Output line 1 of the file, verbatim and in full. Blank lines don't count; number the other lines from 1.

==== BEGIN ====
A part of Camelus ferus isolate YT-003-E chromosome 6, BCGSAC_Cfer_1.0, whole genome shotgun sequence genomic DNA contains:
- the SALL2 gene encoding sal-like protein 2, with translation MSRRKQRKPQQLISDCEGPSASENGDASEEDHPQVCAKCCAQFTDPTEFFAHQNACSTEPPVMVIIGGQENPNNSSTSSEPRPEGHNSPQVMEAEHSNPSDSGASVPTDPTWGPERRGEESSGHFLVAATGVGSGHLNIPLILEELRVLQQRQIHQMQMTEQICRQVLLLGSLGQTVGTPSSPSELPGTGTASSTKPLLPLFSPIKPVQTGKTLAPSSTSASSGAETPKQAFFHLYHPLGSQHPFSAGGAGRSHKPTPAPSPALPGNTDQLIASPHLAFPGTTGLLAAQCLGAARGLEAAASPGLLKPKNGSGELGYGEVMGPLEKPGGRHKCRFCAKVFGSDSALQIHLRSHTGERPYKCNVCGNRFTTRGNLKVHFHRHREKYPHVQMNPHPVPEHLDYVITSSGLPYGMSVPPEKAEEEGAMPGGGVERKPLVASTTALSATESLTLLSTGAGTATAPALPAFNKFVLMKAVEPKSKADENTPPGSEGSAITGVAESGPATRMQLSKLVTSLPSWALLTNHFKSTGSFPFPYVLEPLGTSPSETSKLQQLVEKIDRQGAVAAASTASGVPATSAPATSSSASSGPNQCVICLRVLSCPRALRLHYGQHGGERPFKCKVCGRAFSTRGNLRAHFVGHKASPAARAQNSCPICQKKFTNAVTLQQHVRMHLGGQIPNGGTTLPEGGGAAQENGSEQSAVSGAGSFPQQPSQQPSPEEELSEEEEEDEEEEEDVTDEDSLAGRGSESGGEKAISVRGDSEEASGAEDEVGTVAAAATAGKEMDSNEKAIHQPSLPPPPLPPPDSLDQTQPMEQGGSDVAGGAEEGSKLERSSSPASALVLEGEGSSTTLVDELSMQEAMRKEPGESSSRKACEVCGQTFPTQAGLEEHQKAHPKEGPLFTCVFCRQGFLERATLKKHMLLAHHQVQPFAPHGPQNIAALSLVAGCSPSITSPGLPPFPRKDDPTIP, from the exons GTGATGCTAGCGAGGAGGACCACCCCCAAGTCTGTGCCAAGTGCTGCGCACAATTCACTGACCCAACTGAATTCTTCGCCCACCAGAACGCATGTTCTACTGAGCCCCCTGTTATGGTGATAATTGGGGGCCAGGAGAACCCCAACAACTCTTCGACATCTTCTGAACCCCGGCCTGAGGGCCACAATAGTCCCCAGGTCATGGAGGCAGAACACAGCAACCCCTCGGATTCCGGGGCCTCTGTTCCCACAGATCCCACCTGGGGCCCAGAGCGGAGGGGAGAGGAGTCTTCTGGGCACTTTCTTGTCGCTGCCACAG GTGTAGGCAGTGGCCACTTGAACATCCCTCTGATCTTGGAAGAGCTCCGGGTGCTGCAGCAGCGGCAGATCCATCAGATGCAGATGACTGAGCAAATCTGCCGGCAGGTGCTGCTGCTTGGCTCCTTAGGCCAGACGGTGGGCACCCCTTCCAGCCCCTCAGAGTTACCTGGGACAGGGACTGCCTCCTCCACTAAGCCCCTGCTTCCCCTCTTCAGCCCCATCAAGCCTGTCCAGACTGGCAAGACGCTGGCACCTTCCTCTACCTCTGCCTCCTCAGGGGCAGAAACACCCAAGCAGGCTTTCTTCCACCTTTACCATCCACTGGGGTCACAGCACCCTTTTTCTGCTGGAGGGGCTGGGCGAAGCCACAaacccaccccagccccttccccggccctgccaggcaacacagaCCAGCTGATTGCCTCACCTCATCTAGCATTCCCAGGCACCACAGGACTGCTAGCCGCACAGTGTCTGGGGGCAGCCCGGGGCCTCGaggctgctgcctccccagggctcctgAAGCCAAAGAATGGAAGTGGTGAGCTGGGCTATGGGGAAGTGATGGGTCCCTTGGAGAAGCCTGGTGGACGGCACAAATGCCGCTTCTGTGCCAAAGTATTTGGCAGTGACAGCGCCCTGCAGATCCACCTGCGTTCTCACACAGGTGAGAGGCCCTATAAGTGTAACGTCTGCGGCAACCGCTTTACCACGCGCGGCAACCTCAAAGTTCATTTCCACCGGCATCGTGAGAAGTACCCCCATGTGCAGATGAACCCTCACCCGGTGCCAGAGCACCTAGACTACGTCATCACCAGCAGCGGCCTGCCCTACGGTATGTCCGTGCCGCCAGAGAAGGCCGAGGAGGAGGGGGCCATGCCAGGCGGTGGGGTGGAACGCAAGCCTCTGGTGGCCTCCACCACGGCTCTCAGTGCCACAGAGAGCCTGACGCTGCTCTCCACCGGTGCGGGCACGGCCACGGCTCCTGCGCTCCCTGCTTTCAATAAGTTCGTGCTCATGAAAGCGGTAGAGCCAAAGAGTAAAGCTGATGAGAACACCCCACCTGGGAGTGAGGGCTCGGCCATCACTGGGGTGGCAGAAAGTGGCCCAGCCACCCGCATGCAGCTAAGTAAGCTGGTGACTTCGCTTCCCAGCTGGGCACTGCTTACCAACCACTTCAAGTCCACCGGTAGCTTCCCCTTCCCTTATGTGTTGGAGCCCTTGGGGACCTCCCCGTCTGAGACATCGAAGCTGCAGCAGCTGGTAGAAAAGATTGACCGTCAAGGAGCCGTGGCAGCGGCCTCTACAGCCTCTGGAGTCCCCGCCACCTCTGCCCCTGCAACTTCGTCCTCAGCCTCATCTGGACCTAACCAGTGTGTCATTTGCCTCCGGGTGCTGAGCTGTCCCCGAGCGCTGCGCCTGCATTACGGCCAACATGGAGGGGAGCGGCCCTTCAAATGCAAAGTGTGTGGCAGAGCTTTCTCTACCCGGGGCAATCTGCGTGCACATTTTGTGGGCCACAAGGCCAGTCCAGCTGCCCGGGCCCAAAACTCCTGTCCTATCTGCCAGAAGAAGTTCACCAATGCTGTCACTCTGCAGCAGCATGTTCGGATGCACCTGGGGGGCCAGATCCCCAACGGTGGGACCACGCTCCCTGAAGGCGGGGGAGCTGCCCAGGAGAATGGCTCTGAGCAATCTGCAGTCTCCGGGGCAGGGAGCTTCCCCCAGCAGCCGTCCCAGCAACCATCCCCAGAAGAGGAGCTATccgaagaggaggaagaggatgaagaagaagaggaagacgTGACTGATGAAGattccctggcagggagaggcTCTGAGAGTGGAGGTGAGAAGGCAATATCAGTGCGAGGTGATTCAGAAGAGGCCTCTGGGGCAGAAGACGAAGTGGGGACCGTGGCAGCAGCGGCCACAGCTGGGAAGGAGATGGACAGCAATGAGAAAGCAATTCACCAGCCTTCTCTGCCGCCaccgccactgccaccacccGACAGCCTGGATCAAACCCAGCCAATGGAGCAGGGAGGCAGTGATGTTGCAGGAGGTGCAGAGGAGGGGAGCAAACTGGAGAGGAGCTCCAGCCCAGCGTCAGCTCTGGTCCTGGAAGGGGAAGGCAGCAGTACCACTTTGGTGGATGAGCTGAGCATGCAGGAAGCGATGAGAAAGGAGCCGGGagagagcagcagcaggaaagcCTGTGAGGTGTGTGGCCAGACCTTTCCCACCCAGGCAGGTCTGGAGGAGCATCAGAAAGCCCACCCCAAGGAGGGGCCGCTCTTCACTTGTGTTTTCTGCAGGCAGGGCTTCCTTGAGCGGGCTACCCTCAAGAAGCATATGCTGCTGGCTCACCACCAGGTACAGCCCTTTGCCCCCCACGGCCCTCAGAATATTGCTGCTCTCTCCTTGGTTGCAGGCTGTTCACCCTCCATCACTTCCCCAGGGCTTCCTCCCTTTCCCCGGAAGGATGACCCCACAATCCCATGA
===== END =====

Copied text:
A part of Camelus ferus isolate YT-003-E chromosome 6, BCGSAC_Cfer_1.0, whole genome shotgun sequence genomic DNA contains: